The Unknown Warrior is part of the UK’s national remembrance of the Great War. A single, unidentified serviceman, he represents all those whose bodies were missing, while the Cenotaph represents all those who did not return. On 10 November 1920, the warrior arrived at Victoria station en route to Westminster Abbey.
The idea was that an unidentified body would be repatriated from the battlefields in France and Flanders to lie in the heart of London (and thus of the nation and empire) to represent the British Empire’s one million dead, and especially those whose bodies were not located or identified. The warrior’s journey is depicted in this five-minute Pathe film.
Four bodies were disinterred in from the battlefields of the Aisne, the Somme, Arras and Ypres. They were taken to St Pol and one was blindly selected to return to Britain. This warrior was transported across France to Boulogne and onto the – significantly named – HMS Verdun. The ship landed at Dover and the coffin was tranferred to a train.
The train arrived at platform 8 in Victoria Station at 8.32 on the 10th of November, the coffin being borne in the same carriage that had returned the bodies of Nurse Edith Cavell and Captain Fryatt to the UK.
A plaque next to platform 8 now marks the occasion and the Western Front Association meet there at 8pm each year to pay their respects.
On 11 November, the warrior was transported on a gun carriage to Westminster Abbey. The procession left Victoria at 9.40am and travelled via Hyde Park Corner and the Mall to Whitehall, passing the Cenotaph before arriving at the Abbey.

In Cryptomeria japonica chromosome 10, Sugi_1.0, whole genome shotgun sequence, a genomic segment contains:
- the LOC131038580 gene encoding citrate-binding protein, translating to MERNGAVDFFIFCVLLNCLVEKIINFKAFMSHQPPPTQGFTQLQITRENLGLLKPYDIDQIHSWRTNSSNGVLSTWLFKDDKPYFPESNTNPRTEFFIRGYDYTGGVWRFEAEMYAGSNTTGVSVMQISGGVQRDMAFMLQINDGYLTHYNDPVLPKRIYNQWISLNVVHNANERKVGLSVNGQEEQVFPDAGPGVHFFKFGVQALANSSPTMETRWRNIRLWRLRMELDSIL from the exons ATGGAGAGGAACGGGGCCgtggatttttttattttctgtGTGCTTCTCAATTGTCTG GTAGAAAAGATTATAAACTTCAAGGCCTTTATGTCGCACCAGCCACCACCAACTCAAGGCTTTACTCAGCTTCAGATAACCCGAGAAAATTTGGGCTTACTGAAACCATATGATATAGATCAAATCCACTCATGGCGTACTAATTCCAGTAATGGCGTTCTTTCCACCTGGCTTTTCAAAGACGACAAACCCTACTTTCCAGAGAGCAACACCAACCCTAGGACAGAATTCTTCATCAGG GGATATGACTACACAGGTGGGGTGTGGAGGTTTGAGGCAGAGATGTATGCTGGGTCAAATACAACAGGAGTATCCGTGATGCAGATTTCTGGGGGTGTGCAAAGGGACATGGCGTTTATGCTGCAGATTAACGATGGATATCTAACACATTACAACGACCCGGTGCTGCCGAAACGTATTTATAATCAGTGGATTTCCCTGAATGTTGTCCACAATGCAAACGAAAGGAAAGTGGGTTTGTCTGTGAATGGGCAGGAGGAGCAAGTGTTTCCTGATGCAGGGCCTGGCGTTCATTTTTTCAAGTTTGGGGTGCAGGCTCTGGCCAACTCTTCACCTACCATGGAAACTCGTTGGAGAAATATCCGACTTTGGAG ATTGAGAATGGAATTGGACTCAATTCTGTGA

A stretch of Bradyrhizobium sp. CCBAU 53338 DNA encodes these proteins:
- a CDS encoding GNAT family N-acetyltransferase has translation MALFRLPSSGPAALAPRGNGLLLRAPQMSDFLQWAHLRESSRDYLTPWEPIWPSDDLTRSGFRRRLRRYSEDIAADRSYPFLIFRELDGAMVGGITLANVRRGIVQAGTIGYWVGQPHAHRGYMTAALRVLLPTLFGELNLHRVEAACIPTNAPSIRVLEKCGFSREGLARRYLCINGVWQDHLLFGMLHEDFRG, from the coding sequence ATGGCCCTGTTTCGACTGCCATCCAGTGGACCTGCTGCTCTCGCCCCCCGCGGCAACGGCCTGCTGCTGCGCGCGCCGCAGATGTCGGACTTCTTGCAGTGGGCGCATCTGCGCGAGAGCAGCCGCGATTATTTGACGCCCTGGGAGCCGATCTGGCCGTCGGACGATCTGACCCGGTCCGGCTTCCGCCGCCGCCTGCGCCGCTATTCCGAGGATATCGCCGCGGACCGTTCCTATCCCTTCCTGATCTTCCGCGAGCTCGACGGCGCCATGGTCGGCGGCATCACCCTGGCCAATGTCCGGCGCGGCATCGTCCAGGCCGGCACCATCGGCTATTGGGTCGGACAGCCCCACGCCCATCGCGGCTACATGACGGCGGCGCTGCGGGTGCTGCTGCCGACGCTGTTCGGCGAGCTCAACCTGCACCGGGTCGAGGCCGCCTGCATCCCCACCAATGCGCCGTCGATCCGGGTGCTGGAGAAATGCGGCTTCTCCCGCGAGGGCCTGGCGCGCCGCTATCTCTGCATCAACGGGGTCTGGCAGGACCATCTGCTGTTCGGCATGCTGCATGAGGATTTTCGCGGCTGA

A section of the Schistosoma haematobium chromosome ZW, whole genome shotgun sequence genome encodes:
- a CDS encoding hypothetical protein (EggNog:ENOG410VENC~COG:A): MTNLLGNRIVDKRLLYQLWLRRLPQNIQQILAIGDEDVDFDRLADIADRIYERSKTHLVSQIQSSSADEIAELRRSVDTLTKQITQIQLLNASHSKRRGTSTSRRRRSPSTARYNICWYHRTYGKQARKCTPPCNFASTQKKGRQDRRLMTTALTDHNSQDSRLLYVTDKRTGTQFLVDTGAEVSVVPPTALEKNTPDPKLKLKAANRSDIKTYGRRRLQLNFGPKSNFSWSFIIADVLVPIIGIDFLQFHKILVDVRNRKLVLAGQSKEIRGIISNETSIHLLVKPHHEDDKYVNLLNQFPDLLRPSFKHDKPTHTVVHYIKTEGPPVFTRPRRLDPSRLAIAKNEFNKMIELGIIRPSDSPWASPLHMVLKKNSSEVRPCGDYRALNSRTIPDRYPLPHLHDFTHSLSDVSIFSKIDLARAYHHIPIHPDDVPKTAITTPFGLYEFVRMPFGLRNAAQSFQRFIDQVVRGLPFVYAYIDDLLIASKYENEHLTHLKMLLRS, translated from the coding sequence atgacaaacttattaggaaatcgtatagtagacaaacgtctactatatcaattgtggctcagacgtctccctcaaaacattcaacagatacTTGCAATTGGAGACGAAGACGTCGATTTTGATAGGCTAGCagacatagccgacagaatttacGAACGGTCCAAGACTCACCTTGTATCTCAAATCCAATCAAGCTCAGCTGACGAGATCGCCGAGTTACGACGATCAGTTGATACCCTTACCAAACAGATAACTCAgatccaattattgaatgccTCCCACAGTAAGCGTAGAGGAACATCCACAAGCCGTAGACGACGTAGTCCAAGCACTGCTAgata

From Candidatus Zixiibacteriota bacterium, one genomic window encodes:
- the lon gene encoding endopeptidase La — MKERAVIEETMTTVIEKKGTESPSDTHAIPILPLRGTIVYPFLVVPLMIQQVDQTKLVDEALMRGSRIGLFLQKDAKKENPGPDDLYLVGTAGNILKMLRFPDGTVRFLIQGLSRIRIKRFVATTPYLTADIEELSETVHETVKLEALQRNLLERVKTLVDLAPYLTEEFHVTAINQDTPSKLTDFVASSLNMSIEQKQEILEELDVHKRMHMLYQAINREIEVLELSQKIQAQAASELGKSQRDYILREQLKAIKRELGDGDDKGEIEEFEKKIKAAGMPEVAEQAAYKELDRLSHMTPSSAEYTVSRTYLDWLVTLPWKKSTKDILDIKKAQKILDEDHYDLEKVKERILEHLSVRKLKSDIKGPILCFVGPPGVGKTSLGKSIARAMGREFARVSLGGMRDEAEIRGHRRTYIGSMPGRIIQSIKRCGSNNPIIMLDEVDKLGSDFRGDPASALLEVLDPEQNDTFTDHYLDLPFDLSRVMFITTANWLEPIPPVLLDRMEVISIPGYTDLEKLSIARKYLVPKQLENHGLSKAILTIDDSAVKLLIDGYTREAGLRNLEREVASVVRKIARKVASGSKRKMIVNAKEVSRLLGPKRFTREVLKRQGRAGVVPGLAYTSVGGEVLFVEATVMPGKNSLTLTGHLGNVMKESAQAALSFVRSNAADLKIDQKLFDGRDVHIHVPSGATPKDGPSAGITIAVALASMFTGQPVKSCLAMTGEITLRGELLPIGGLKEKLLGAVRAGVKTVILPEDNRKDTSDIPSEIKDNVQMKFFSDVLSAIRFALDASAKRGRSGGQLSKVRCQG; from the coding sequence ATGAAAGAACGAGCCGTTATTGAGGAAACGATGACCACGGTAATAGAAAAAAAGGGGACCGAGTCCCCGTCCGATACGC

A guard of honour of a hundred Victoria Cross holders welcomed the coffin, accompanied by the King, Field Marshals Haig and French and many other luminaries of the Great War era.
After a shortened version of the burial service, the King dropped a handful of French soil onto the coffin as it was lowered into the grave. After thousands of mourners had passed the spot, the grave was filled with 100 barrels of French soil.
So, by the evening of 11 November 1920, the key pieces of the landscape of British national (and imperial) remembrance were in place. The Unknown Warrior and the Cenotaph (used in temporary form in 1919 but replaced in stone in 1920) are central to remembrance in London. The warrior also plays a part in other events in the Abbey, such as the recent royal wedding, when the new Duke and Duchess of Cambridge paid their respects.
Sources and further reading:
Adrian Gregory – the Silence of Memory
Neil Hanson – the Unknown Warrior
BBC picture gallery of the Unknown Warrior’s final journey